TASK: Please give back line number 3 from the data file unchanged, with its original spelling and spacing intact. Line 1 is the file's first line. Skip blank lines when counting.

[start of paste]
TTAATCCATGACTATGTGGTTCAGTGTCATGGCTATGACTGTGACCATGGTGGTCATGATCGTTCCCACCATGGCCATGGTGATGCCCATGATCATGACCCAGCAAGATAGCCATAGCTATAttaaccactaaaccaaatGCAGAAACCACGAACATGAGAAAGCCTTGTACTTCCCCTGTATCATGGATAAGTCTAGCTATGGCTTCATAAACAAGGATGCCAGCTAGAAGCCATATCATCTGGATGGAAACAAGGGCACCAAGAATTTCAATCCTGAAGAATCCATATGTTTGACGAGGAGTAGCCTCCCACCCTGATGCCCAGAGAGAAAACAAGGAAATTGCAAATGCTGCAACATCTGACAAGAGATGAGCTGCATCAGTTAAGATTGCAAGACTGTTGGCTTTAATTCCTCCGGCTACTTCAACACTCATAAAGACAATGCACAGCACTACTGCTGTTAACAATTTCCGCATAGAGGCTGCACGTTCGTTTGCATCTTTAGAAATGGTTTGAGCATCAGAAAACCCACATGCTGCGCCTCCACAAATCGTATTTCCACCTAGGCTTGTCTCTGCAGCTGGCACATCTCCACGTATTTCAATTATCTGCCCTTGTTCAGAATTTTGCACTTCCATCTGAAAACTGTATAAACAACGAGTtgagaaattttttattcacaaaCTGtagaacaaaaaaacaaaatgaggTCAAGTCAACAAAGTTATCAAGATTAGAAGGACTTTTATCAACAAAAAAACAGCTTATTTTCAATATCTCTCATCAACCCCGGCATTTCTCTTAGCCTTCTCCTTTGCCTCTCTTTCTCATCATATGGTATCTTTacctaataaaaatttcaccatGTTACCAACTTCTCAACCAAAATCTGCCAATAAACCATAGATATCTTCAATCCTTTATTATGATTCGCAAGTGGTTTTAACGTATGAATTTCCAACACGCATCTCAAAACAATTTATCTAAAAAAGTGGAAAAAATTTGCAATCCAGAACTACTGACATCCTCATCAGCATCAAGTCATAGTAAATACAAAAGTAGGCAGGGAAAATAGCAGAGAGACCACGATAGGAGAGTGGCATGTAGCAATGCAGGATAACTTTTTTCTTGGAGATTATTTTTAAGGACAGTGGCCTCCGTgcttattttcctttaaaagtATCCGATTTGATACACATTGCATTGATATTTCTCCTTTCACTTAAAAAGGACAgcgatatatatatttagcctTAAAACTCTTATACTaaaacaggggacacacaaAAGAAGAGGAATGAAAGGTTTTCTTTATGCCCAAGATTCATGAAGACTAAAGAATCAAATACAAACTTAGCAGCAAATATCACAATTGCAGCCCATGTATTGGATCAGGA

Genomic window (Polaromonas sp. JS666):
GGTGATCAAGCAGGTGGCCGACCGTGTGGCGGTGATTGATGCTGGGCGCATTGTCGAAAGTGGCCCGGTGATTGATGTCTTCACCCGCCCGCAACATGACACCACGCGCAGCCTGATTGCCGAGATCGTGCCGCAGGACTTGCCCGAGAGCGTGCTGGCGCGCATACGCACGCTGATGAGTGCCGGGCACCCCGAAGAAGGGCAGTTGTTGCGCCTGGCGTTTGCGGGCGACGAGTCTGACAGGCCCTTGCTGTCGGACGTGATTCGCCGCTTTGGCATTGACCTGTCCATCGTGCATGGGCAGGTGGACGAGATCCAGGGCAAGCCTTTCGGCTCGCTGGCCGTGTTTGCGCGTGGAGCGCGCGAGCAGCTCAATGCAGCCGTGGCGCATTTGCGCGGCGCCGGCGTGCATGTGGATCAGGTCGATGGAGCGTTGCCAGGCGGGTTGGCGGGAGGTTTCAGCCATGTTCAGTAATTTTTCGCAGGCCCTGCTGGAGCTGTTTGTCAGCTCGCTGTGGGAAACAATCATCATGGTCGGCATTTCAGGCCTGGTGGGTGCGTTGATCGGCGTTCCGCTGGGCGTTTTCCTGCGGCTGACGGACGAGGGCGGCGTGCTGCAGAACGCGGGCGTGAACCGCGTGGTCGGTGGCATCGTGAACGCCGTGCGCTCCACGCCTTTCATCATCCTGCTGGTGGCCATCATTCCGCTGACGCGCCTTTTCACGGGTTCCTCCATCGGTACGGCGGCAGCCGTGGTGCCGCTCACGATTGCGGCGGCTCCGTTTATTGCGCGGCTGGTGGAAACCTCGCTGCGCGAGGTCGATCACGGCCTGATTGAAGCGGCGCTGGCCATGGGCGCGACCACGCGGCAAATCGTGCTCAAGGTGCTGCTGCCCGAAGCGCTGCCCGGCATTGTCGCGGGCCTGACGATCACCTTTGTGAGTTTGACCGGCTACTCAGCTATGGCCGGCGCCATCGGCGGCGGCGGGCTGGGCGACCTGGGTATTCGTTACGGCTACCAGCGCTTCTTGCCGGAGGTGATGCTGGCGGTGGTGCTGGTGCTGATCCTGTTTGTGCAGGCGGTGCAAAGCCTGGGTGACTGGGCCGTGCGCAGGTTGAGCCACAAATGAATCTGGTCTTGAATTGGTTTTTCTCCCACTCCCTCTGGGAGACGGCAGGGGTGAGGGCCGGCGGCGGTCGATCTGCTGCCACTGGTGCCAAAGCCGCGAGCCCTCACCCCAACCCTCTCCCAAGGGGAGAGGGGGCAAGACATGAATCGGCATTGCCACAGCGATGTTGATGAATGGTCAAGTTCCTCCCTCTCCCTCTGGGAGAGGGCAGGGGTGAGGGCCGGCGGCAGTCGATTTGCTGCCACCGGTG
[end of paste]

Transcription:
GGTGATCAAGCAGGTGGCCGACCGTGTGGCGGTGATTGATGCTGGGCGCATTGTCGAAAGTGGCCCGGTGATTGATGTCTTCACCCGCCCGCAACATGACACCACGCGCAGCCTGATTGCCGAGATCGTGCCGCAGGACTTGCCCGAGAGCGTGCTGGCGCGCATACGCACGCTGATGAGTGCCGGGCACCCCGAAGAAGGGCAGTTGTTGCGCCTGGCGTTTGCGGGCGACGAGTCTGACAGGCCCTTGCTGTCGGACGTGATTCGCCGCTTTGGCATTGACCTGTCCATCGTGCATGGGCAGGTGGACGAGATCCAGGGCAAGCCTTTCGGCTCGCTGGCCGTGTTTGCGCGTGGAGCGCGCGAGCAGCTCAATGCAGCCGTGGCGCATTTGCGCGGCGCCGGCGTGCATGTGGATCAGGTCGATGGAGCGTTGCCAGGCGGGTTGGCGGGAGGTTTCAGCCATGTTCAGTAATTTTTCGCAGGCCCTGCTGGAGCTGTTTGTCAGCTCGCTGTGGGAAACAATCATCATGGTCGGCATTTCAGGCCTGGTGGGTGCGTTGATCGGCGTTCCGCTGGGCGTTTTCCTGCGGCTGACGGACGAGGGCGGCGTGCTGCAGAACGCGGGCGTGAACCGCGTGGTCGGTGGCATCGTGAACGCCGTGCGCTCCACGCCTTTCATCATCCTGCTGGTGGCCATCATTCCGCTGACGCGCCTTTTCACGGGTTCCTCCATCGGTACGGCGGCAGCCGTGGTGCCGCTCACGATTGCGGCGGCTCCGTTTATTGCGCGGCTGGTGGAAACCTCGCTGCGCGAGGTCGATCACGGCCTGATTGAAGCGGCGCTGGCCATGGGCGCGACCACGCGGCAAATCGTGCTCAAGGTGCTGCTGCCCGAAGCGCTGCCCGGCATTGTCGCGGGCCTGACGATCACCTTTGTGAGTTTGACCGGCTACTCAGCTATGGCCGGCGCCATCGGCGGCGGCGGGCTGGGCGACCTGGGTATTCGTTACGGCTACCAGCGCTTCTTGCCGGAGGTGATGCTGGCGGTGGTGCTGGTGCTGATCCTGTTTGTGCAGGCGGTGCAAAGCCTGGGTGACTGGGCCGTGCGCAGGTTGAGCCACAAATGAATCTGGTCTTGAATTGGTTTTTCTCCCACTCCCTCTGGGAGACGGCAGGGGTGAGGGCCGGCGGCGGTCGATCTGCTGCCACTGGTGCCAAAGCCGCGAGCCCTCACCCCAACCCTCTCCCAAGGGGAGAGGGGGCAAGACATGAATCGGCATTGCCACAGCGATGTTGATGAATGGTCAAGTTCCTCCCTCTCCCTCTGGGAGAGGGCAGGGGTGAGGGCCGGCGGCAGTCGATTTGCTGCCACCGGTG